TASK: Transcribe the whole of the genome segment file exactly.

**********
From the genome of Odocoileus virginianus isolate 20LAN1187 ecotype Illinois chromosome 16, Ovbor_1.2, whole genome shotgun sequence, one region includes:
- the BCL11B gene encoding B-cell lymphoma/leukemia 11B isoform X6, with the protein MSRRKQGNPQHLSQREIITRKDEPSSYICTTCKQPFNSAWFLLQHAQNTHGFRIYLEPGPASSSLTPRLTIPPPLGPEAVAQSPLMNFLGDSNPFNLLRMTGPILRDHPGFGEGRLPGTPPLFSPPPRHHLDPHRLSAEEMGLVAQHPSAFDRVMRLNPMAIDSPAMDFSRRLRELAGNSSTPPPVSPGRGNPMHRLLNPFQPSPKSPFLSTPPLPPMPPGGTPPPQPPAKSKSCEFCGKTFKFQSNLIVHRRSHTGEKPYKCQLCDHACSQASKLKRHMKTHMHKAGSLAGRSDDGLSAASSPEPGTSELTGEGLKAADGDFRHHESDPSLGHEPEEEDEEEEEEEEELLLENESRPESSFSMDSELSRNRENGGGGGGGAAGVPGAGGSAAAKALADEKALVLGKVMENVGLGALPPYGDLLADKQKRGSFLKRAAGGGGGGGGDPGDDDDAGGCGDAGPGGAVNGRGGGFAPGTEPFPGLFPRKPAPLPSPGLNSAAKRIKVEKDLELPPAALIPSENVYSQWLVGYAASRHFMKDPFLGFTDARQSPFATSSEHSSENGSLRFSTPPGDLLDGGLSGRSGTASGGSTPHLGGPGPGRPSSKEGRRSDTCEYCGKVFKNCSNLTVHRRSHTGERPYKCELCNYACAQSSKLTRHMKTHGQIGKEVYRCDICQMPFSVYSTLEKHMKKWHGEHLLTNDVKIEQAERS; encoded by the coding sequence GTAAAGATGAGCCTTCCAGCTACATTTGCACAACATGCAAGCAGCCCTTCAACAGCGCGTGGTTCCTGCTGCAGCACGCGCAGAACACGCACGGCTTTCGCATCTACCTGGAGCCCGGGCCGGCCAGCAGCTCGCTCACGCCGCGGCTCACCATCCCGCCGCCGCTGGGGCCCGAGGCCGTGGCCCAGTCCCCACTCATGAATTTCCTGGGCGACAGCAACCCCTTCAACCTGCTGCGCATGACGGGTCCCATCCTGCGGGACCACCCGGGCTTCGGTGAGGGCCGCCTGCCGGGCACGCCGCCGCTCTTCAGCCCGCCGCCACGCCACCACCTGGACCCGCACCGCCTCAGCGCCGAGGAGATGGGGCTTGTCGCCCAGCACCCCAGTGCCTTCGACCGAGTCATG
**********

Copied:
From the genome of Odocoileus virginianus isolate 20LAN1187 ecotype Illinois chromosome 16, Ovbor_1.2, whole genome shotgun sequence, one region includes:
- the BCL11B gene encoding B-cell lymphoma/leukemia 11B isoform X6, with the protein MSRRKQGNPQHLSQREIITRKDEPSSYICTTCKQPFNSAWFLLQHAQNTHGFRIYLEPGPASSSLTPRLTIPPPLGPEAVAQSPLMNFLGDSNPFNLLRMTGPILRDHPGFGEGRLPGTPPLFSPPPRHHLDPHRLSAEEMGLVAQHPSAFDRVMRLNPMAIDSPAMDFSRRLRELAGNSSTPPPVSPGRGNPMHRLLNPFQPSPKSPFLSTPPLPPMPPGGTPPPQPPAKSKSCEFCGKTFKFQSNLIVHRRSHTGEKPYKCQLCDHACSQASKLKRHMKTHMHKAGSLAGRSDDGLSAASSPEPGTSELTGEGLKAADGDFRHHESDPSLGHEPEEEDEEEEEEEEELLLENESRPESSFSMDSELSRNRENGGGGGGGAAGVPGAGGSAAAKALADEKALVLGKVMENVGLGALPPYGDLLADKQKRGSFLKRAAGGGGGGGGDPGDDDDAGGCGDAGPGGAVNGRGGGFAPGTEPFPGLFPRKPAPLPSPGLNSAAKRIKVEKDLELPPAALIPSENVYSQWLVGYAASRHFMKDPFLGFTDARQSPFATSSEHSSENGSLRFSTPPGDLLDGGLSGRSGTASGGSTPHLGGPGPGRPSSKEGRRSDTCEYCGKVFKNCSNLTVHRRSHTGERPYKCELCNYACAQSSKLTRHMKTHGQIGKEVYRCDICQMPFSVYSTLEKHMKKWHGEHLLTNDVKIEQAERS; encoded by the coding sequence GTAAAGATGAGCCTTCCAGCTACATTTGCACAACATGCAAGCAGCCCTTCAACAGCGCGTGGTTCCTGCTGCAGCACGCGCAGAACACGCACGGCTTTCGCATCTACCTGGAGCCCGGGCCGGCCAGCAGCTCGCTCACGCCGCGGCTCACCATCCCGCCGCCGCTGGGGCCCGAGGCCGTGGCCCAGTCCCCACTCATGAATTTCCTGGGCGACAGCAACCCCTTCAACCTGCTGCGCATGACGGGTCCCATCCTGCGGGACCACCCGGGCTTCGGTGAGGGCCGCCTGCCGGGCACGCCGCCGCTCTTCAGCCCGCCGCCACGCCACCACCTGGACCCGCACCGCCTCAGCGCCGAGGAGATGGGGCTTGTCGCCCAGCACCCCAGTGCCTTCGACCGAGTCATG